And then of course there’s good old “Santa Claus.” He was originally “Nikolaos the Wonder-worker.” See The original St. Nicholas. (From which the upper image was borrowed):
Saint Nicholas, also called Nicholas of Bari or Nicholas of Myra [is] one of the most popular minor saints commemorated in the Eastern and Western churches and now traditionally associated with the festival of Christmas. In many countries children receive gifts on December 6, Saint Nicholas Day.
In other words, our Santa Claus is based on a “historic 4th-century Christian saint and Greek Bishop of Myra.” (“Original St. Nicholas” also explored the question why we celebrate Christmas on December 25, “if Saint Nicholas Day is December 6.”)
As to the image at the top of the page, here’s how the original St. Nicholas saved three innocents from death:
Nicholas was visiting a remote part of his diocese [when he heard of the “three innocents.” He set out for home and] found a large crowd of people and the three men kneeling with their arms bound, awaiting the fatal blow. Nicholas passed through the crowd, took the sword from the executioner’s hands and threw it to the ground, then ordered that the condemned men be freed from their bonds. His authority was such that the executioner left his sword where it fell…
So like St. Ambrose of Milan, the original “St. Nick” was both a real person and personally brave. (See An early Advent medley.) And that’s not to mention generous.
So for today’s post we remember both St. Nicholas and “Doubting Thomas.” (Who apparently lived to a ripe old age, as shown in the image below…)
St. Thomas by Peter Paul Rubens…
The upper image is courtesy of Saint Nicholas – Wikipedia, the free encyclopedia, with the caption: “Saint Nicholas Saves Three Innocents from Death (oil painting by Ilya Repin, 1888, State Russian Museum).” See also St. Nicholas Center … Saint Who Stopped an Execution:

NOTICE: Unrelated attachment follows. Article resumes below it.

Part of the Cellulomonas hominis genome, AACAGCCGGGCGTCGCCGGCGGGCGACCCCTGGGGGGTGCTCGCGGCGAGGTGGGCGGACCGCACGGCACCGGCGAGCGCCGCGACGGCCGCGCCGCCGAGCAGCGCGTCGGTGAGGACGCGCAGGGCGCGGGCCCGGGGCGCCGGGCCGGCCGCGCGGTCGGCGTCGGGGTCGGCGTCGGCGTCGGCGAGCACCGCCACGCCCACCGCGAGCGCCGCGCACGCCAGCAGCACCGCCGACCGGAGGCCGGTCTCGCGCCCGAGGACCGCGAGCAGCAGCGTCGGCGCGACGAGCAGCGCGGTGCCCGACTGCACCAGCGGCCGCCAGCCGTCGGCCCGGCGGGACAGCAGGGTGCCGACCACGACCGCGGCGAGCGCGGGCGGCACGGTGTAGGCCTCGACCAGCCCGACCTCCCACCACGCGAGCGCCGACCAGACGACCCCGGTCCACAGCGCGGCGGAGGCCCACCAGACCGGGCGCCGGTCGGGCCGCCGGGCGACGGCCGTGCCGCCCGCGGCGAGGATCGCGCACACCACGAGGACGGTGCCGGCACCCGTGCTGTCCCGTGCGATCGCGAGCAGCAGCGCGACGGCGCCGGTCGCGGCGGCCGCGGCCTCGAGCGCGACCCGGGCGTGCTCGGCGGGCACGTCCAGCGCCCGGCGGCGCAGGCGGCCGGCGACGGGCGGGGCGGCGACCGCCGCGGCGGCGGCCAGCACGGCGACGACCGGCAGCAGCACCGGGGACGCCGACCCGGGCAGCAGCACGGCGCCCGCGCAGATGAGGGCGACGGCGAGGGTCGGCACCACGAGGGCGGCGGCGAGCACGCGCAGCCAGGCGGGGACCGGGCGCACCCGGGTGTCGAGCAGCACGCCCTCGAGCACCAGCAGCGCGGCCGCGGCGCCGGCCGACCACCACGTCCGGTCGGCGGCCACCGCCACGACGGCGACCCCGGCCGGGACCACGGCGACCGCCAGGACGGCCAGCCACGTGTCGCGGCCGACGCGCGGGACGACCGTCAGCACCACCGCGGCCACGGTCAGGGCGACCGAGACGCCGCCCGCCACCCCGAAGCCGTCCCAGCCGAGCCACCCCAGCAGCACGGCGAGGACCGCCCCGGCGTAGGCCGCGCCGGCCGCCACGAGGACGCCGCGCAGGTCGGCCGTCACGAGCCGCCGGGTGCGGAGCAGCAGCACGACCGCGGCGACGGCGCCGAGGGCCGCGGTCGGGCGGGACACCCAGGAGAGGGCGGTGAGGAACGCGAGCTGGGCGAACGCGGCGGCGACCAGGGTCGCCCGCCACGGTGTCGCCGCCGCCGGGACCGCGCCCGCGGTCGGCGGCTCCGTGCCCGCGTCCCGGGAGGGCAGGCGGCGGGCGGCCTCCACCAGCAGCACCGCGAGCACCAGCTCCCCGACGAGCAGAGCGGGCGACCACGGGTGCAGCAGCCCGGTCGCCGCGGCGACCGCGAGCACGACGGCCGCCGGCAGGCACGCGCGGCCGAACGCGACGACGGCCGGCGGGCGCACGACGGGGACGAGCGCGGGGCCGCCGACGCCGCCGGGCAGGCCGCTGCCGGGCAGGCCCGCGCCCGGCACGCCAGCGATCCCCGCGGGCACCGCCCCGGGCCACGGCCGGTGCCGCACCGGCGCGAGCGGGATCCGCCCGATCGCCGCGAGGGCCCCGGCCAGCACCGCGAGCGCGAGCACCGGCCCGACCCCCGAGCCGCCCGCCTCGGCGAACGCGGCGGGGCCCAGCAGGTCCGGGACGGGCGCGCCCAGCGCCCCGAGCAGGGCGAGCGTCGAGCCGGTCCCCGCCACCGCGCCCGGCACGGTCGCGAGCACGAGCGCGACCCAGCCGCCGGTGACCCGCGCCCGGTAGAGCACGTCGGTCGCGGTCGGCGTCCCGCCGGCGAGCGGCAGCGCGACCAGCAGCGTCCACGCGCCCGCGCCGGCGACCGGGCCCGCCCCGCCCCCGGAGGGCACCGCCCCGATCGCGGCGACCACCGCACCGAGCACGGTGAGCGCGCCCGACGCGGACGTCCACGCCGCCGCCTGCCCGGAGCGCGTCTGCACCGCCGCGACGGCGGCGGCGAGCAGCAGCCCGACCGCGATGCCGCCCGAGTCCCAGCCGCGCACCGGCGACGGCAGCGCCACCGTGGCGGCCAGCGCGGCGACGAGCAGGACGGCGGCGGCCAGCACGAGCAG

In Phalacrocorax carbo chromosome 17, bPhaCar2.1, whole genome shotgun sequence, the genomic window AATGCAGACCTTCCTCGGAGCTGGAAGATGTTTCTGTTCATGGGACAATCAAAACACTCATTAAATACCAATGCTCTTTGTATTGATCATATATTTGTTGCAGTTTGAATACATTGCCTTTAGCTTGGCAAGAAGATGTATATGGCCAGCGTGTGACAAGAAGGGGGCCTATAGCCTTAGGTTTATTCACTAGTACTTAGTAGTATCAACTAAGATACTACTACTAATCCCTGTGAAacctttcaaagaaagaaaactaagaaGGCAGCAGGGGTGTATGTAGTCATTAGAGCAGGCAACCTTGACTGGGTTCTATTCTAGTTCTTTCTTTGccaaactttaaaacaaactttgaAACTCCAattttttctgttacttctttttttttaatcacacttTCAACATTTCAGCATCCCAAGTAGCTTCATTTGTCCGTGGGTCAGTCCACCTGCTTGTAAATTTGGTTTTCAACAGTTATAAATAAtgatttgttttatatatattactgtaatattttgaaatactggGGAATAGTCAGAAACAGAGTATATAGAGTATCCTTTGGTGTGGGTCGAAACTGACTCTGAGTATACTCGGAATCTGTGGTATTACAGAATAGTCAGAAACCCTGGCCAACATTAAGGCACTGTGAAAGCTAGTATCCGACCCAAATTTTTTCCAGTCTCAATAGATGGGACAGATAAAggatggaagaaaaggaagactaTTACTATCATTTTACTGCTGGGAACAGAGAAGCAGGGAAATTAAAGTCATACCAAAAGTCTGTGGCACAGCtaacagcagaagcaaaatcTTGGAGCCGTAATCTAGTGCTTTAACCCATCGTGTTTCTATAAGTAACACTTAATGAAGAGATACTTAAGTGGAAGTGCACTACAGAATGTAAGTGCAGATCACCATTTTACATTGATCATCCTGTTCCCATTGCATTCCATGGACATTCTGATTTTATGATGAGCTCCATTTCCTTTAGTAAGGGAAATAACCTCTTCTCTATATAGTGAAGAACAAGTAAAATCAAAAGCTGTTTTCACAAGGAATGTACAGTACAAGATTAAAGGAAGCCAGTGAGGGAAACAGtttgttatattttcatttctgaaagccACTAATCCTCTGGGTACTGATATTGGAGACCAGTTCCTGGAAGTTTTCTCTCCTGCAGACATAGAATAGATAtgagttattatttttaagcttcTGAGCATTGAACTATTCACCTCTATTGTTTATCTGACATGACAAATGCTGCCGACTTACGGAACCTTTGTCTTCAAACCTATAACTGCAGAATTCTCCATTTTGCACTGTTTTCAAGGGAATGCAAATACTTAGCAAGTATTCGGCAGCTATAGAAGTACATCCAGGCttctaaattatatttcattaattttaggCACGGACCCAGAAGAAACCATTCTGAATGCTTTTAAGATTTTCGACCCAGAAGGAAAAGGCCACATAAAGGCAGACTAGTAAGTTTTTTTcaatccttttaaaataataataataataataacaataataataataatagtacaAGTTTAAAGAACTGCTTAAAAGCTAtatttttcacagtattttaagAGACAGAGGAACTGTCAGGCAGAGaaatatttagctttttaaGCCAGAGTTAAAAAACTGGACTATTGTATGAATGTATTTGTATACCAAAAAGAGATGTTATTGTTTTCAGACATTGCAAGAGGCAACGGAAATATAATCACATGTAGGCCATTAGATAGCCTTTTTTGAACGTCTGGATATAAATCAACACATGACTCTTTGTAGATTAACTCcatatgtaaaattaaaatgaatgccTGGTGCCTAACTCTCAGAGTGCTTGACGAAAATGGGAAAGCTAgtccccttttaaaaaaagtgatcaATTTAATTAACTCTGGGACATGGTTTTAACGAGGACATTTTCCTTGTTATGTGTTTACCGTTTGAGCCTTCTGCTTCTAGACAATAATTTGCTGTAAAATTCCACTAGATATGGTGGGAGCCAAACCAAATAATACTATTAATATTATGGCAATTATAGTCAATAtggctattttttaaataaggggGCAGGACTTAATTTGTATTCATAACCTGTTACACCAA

Re: “Hanukkah.” See also Hanukkah 2015 – My Jewish Learning, which noted that Hanukkah 2015 began at sunset on Sunday, December 6, and ended – at sunset – on Monday, December 14. That’s because a Jewish “day” begins and ends at sunset, not midnight. See Judaism 101.
Re: Thomas the Apostle. See also “Doubting Thomas” Sunday, and Wikipedia:
When the feast of Saint Thomas was inserted in the Roman calendar in the 9th century, it was assigned to 21 December. The Martyrology of St. Jerome mentioned the apostle on 3 July, the date to which the Roman celebration was transferred in 1969 [to avoid interference with] Advent. 3 July was the day on which his relics were translated from Mylapore [to] Mesopotamia. Traditionalist Roman Catholics … and many Anglicans … still celebrate his feast day on 21 December.
Re: Other readings for his day. They are Habakkuk 2:1-4, Psalm 126, and Hebrews 10:35-11-1.
The image below the winter solstice “miniature” is courtesy of Resurrection of Jesus – Wikipedia. The caption: “The Chi Rho” – one of the earliest forms of christogram – “and with a wreath symbolizing the victory of the Resurrection, above Roman soldiers, ca. 350.”
The lower image is courtesy of Thomas the Apostle – Wikipedia.